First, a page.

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American Ports Dismiss “Chinese Spy Cranes” as Media Sensationalism

Chinese cranes used for port spying
Chinese-manufactured cranes are shipped to the U.S. fully assembled on heavy lift ships (Port of Seattle)

Published Mar 10, 2023 5:40 PM by The Maritime Executive

The American Association of Port Authorities issued a statement responding to the media reports circulating over the past week that suggested Chinese-manufactured cranes used to move containers and other heavy cargo in ports might compromise U.S. security. The organization which represents more than 130 public port authorities in the U.S., Canada, the Caribbean, and Latin America, called the media reports “alarmist,” and “sensationalized,” while saying it would use the attention on the industry to launch a legislative effort to restore the U.S.’s manufacturing capabilities for cranes and other heavy port equipment.

The issues made headlines after The Wall Street Journal published a report saying that unnamed “national-security and Pentagon officials” were comparing the cranes manufactured by China’s ZPMC to a Trojan horse. The report said that there was “a growing concern” that the cranes which are widely deployed any many major American ports “could be giving Beijing a possible spying tool hiding in plain sight.”

These unnamed sources highlighted the sophisticated electronics built into modern cranes saying that they feared China could capture information about materials being shipped. Questions were also raised that if the technology could provide China with remote access to the ports or even the ability to disrupt operations.

“Modern cranes are very fast and sophisticated but even they can’t track the origin, destination, or nature of the cargo,” wrote AAPA in its response to this week’s media frenzy.

The Chinese Embassy responded to The Wall Street Journal calling the reports “paranoia-driven” and efforts to further disrupt trade and economic cooperation. Reports in the government-controlled media in China went further calling this the latest example of the “delusion of persecution” among the Americans. One media report was entitled, “Hysterically laughable to think giant Chinese-made cranes could be spying tools.”

The origin of the report seems linked to a little-known clause inserted by U.S. lawmakers into the December 2022 defense authorization act. According to The Wall Street Journal, lawmakers added a requirement for the Transportation Department to consult with the defense secretary to produce a study on the issue. Specifically, they required an unclassified report “on whether foreign-manufactured cranes pose cybersecurity or national-security threats at American ports.”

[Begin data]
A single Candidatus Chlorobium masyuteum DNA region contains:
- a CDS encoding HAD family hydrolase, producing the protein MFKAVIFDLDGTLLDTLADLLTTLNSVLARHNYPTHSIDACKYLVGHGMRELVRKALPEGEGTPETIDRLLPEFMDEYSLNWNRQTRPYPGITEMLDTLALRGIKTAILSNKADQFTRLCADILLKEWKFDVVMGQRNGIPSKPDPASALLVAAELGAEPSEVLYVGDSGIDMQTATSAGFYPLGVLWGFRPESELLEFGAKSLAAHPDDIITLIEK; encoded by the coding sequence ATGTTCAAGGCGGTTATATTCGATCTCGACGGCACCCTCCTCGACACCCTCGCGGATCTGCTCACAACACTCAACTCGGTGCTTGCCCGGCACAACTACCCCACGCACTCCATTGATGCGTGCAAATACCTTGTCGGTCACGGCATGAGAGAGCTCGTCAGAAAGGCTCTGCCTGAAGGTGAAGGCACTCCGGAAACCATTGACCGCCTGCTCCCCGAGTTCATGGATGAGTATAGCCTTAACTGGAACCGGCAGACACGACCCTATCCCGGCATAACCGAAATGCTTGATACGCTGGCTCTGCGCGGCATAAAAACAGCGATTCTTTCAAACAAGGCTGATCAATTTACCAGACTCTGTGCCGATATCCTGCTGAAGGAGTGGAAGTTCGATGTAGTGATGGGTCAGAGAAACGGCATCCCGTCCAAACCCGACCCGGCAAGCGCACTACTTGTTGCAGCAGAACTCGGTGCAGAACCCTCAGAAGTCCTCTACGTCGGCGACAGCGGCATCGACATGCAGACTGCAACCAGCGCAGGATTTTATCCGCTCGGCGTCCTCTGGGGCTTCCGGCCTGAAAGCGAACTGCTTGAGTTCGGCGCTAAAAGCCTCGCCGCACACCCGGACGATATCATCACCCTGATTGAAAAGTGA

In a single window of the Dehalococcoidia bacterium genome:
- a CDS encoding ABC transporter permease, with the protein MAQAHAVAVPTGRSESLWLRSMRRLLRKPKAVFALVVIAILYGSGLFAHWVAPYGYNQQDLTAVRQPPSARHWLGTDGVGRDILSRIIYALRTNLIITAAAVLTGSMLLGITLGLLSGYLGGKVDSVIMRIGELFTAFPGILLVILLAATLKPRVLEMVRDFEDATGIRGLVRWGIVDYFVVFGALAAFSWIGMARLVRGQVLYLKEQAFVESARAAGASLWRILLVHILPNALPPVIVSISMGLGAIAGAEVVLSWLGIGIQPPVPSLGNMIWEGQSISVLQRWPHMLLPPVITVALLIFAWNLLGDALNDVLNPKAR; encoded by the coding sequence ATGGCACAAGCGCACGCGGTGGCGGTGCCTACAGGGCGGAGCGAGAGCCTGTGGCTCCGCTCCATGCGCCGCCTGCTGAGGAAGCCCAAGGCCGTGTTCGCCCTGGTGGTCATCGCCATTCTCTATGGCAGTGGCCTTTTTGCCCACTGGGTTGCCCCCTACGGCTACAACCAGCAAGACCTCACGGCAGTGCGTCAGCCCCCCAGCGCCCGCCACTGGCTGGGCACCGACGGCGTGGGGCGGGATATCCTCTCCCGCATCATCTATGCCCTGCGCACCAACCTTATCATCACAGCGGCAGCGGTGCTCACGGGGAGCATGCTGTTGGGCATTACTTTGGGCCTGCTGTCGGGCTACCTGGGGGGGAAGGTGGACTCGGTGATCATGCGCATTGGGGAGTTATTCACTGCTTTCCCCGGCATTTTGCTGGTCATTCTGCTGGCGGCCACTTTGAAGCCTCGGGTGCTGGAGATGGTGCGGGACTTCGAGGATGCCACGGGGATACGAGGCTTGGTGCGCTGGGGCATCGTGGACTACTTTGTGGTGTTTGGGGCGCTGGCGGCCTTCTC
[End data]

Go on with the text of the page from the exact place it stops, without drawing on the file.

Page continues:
AAPA highlights that it has a technical committee and a strong focus on security and safety at all ports. They cited efforts to identify and protect against any potential threats. The Association’s General Counsel said, “I like a good spy movie, but you need a smoking gun to make it a blockbuster, and there’s no smoke in this story.”

Even The Wall Street Journal admitted, “National-security officials haven’t detailed any instances of cranes being used to nefarious ends.” 

Many observers are citing this as the latest wave of anti-China sentiment which has led to repeated accusations against a wave of Chinese companies. Social media platform TikTok continues to be under scrutiny with the military and many states banning the use of the app. The U.S. previously also banned the Chinese telecom company Huawei and now the efforts are targeting ZPMC, which by the company’s estimates controls 70 to 80 percent of the world market for ship-to-shore cranes. Emerging as a lower-cost alternative, and in many cases, the only viable supplier, the company’s cranes are deployed in over 100 countries.

With the backlash growing against Chinese companies, including now ZPMC, the association writes in its response to the latest issue, “Without reshoring, our domestic manufacturing capacity, legislative proposals to hastily remove cranes from U.S. ports without immediate replacements would harm U.S. supply chains, jack up prices for everyone, and exacerbate inflation even further.”

AAPA announced it would be supporting the introduction of the “Crane Reshoring and National Enforcement of Supply Chain Security Act.” They said more details on the effort which is designed to jump-start American production of port equipment would be announced at a legislative summit the association is sponsoring at the end of March.